The situation on the right of Duryee’s line was little brighter. The 107th Pennsylvania and 97th New York had been engaged in a costly frontal firefight with the left regiments of Lawton’s brigade, the 26th, 38th, and 61st Georgia. Both sides knew this was no way to secure victory, though. Seeing an opportunity to alter the situation in their favor, the 26th Georgia marched at the “left oblique” up to a patch of high ground near the Hagerstown Pike in hopes of finding a way around the right flank of Duryee’s line. The 26th pressed on through the hail and found a position on the 107th Pennsylvania’s flank; reforming their line, they opened a renewed fire on Duryee’s right. But barely had they gained this advantage when the Pennsylvanians instantly robbed them of it. “Refusing the right”—bending the right half of the 107th back from the main line a few paces—instantly covered their once-exposed flank from the Georgian’s fire. Not only had they robbed the Georgians of this prize but their own position was now exposed. And worse, it was disconnected from the rest of Colonel Douglass’ main line. At the same time that the 26th Georgia had moved, their comrades in the 38th Georgia had raced forward in hopes of reaching a rock ledge in their front. But unlike their fellow Georgians in Trimble’s brigade on the opposite end of the field, their quest for safety behind the ledge was not to be. This rock ledge was simply too close to the main Union line and the enemy’s still-withering fire stalled the 38th’s effort almost as it began. [xvii]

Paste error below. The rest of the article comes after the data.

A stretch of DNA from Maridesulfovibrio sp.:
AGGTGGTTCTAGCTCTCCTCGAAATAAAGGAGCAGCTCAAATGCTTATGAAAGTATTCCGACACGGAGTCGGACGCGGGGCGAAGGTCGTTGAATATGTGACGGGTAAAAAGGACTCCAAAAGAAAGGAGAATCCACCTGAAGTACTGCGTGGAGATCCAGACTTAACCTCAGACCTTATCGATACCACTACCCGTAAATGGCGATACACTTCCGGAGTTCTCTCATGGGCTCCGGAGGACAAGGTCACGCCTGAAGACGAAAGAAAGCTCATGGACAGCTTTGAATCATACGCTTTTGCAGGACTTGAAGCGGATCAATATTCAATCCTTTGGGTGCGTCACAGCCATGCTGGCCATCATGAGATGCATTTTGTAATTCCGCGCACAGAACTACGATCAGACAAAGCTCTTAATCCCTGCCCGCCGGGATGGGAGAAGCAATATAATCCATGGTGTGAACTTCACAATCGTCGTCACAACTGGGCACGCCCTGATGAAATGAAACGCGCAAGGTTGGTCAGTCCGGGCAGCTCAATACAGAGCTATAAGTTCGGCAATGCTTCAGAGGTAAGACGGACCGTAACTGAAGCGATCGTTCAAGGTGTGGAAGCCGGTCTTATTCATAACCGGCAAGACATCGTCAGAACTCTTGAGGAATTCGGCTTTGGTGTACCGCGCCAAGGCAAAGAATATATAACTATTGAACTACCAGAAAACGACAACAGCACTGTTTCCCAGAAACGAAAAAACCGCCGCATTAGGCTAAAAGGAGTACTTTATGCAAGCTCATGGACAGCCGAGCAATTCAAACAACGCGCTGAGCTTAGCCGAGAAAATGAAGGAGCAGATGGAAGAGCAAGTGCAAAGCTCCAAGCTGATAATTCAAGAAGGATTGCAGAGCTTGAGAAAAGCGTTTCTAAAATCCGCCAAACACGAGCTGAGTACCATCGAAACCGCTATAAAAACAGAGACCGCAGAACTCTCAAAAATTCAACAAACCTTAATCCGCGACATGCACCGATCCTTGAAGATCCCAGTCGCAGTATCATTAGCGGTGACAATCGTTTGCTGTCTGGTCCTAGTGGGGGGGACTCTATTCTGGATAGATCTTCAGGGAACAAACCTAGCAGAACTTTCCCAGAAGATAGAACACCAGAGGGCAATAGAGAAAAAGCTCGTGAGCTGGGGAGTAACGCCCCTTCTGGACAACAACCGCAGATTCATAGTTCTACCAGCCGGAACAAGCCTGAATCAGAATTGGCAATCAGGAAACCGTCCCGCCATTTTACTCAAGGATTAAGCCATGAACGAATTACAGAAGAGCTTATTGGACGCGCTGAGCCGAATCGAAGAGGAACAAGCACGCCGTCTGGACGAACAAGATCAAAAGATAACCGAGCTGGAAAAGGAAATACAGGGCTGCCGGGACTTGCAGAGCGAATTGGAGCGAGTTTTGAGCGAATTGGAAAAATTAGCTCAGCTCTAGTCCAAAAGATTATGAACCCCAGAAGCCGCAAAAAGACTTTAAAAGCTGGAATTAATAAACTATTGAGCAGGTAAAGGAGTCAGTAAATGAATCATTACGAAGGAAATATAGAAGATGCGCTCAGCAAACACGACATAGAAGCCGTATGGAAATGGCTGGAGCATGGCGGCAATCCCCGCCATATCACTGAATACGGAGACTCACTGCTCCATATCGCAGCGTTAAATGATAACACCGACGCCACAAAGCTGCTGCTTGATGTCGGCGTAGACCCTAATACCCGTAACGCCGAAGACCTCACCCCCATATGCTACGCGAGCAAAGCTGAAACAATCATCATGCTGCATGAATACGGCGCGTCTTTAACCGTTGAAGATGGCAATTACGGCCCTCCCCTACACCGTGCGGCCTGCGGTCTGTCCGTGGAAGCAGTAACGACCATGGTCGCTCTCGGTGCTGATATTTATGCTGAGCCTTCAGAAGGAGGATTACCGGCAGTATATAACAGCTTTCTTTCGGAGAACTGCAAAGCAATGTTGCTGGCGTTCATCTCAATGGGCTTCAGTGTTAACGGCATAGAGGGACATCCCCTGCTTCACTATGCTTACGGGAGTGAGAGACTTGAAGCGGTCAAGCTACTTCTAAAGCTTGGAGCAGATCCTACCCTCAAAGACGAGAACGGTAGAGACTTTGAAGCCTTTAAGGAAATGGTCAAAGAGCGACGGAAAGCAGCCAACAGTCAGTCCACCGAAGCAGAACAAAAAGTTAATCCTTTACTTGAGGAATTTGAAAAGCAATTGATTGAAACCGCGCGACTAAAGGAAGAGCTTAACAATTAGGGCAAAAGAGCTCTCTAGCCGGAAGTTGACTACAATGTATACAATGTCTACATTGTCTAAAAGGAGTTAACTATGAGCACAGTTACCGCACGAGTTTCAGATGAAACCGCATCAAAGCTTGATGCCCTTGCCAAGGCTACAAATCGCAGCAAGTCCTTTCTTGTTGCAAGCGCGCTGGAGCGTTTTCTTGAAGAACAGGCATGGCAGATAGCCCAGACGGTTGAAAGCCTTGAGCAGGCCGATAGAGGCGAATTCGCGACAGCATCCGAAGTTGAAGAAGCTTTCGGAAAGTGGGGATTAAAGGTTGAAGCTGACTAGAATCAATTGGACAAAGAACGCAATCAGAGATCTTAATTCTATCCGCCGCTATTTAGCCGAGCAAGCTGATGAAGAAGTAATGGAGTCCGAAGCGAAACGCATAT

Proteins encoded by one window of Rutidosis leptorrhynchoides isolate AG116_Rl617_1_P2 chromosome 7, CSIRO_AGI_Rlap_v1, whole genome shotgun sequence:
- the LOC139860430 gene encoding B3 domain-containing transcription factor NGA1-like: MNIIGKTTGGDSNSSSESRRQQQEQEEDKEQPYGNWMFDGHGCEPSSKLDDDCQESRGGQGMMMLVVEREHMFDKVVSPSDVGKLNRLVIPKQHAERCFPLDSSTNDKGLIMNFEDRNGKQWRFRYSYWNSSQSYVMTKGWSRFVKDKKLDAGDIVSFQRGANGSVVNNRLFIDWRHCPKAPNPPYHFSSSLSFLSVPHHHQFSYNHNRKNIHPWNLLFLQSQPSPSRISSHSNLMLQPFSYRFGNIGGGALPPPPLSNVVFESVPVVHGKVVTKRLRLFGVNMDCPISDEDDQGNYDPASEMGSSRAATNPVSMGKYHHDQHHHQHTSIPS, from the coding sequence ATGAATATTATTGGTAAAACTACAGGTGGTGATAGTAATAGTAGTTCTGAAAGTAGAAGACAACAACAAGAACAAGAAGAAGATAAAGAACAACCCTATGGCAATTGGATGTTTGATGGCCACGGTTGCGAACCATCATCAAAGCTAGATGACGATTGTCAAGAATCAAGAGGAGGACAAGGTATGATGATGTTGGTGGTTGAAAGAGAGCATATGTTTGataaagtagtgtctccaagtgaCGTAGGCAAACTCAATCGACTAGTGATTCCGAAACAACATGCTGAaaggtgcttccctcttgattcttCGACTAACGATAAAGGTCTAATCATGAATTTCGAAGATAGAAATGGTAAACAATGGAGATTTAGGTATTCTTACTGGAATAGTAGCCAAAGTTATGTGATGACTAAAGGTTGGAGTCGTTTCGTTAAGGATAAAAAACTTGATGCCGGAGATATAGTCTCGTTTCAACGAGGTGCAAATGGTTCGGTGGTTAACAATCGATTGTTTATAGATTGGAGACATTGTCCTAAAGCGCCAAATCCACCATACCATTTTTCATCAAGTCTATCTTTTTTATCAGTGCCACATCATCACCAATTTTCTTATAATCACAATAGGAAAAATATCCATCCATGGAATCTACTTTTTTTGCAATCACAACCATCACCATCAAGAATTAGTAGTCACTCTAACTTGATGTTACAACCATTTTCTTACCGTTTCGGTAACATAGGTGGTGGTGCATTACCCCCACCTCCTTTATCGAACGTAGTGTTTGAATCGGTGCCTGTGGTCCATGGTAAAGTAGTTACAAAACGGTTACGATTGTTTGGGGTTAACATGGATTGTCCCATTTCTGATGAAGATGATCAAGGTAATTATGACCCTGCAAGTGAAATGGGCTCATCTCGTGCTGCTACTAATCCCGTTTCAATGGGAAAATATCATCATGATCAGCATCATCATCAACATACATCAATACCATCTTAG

The fighting was so desperate and close that the brigade’s commander, Colonel Douglass, had been wounded numerous times. But still he paced the line, closing up gaps that appeared and exhorting his men to fight. Finally, a Yankee ball—reportedly the eighth to pierce his body—felled him, robbing the brigade of its daring commander. Making matters even worse for the Confederates, General Lawton received a wound that soon forced him from the field; though he would recover many weeks later, for now the South’s senior commander of this position was taken away. But before leaving the field, Lawton issued one last order that would come to play a critical role in the South’s prospects that morning; he called over an aide and ordered him to find General Hood, warn Hood that he was wounded, and that the time for Hood to bring up his men was now. [xviii]